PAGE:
I’ve been dealing with a situation at work that’s recently come to a head.
Our company is only 9 people large, and of those 9 people we’ve got two VPs and one President. Several months ago, the President and the female VP owned up to being in a relationship, which we long suspected was the reason for the breakup of his marriage.
As if that relationship being in our faces all day wasn’t enough to deal with, the male VP admitted this past week that he is having an affair with the contact of our biggest client. He claims his wife knows and is OK with it, but his two young children will never know.
I have just recently (literally, 5 days ago) gotten a raise I have worked very hard for, thus don’t want to leave my position, but this is all becoming too much for someone who believes very firmly in responsible moral ethics.
Any advice? Thanks so much.
Working for Unbridled Lust, Inc
OFFICE-POLITICS REPLY BY TIMOTHY JOHNSON
Dear Working for Unbridled Lust, Inc.
If your executive team is living out the corporate values, exactly what kind of company do you work for?
It sounds like you have some serious soul searching to do. You seem like somebody who has a strong moral compass, yet you’re in the midst of a bunch of lusty leaders. Your letter read like a plot from a really bad soap opera. Do you think that their values of deceit and lack of self-restraint are going to stop at the bedroom? Yes, you have a great paying job, and you’ve worked hard for it, but you need to ask yourself if it is worth it. It’s one thing to be break up a marriage with an interoffice romance. The level of bad judgment of getting involved with a key client is sending up red flags, sirens, flashing lights, and a police barricade.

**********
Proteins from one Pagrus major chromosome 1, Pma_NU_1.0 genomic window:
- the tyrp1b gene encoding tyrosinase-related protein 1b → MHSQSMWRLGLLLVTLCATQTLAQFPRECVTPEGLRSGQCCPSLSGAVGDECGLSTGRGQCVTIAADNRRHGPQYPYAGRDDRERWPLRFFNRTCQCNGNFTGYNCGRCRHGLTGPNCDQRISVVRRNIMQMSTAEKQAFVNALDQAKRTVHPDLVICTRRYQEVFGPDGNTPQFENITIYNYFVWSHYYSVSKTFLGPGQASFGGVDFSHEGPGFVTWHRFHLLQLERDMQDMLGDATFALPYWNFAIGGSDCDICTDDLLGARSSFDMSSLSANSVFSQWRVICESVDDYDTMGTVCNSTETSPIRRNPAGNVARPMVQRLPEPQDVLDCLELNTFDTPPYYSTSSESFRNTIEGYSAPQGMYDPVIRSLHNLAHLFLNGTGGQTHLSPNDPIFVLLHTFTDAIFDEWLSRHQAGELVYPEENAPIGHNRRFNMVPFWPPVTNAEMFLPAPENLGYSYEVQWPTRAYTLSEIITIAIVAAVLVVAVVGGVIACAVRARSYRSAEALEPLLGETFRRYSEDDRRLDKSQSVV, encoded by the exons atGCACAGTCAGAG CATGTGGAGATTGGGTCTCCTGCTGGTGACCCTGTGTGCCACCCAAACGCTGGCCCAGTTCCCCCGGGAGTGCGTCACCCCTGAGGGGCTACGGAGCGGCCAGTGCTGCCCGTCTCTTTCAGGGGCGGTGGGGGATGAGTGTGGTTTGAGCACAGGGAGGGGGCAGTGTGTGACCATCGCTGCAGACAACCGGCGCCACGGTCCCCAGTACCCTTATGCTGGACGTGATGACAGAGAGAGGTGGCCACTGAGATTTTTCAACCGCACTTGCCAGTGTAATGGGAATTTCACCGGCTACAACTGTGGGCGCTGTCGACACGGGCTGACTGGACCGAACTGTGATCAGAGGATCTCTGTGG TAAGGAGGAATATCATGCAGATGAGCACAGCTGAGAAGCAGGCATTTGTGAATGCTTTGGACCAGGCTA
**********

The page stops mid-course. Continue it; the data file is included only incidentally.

I’ve worked for a company where the leadership values were questionable, and it was the worst feeling in the world. Every time I had a conversation with them, I wondered what they were lying about. I wondered what they weren’t telling me that I should know. I questioned why I should be forthright with them, whether they would be able to handle the truth if they heard it. When you see your executives behaving badly, you can’t help but ask what else they are doing. Granted, you have a great well-paying job now, but how long will that last if an executive is compromising the professional relationship with a chief client?
So, you have some choices:
1. You can confront the executives and tell them the message that their behavior is sending to the rest of the organization (I’m guessing you’re not the only one who feels this way).
2. You can quit and find a job where the management keeps their roll of quarters in the till
3. You can just keep plugging away and deal with it.
Whatever you do, listen to your heart and your instincts.
Thanks for writing to Office Politics, Inc.
Best of luck,
Timothy Johnson, Author
Timothy Johnson is the author of the newly released Gust: The “Tale” Wind of Office Politics (Lexicon, 2007) as well as Race Through The Forest – A Project Management Fable (Tiberius, 2006). As Chief Accomplishment Officer for his company, Carpe Factum, Inc. (Latin for “Seize The Accomplishment”), he also is a dynamic speaker, providing keynotes and workshops on the accomplishment-oriented topics of project management, creativity, process improvement, systems thinking, and (of course) office politics. His consulting clients have crossed multiple industries and have included Wells Fargo, Harley-Davidson, ING, Teva NeuroScience, and Principal Financial Group. In addition to writing, consulting, speaking, and coaching, he is also an adjunct instructor for Drake University’s MBA program in Des Moines Iowa, teaching classes in Project Management, Creativity for Business, and Managing Office Politics.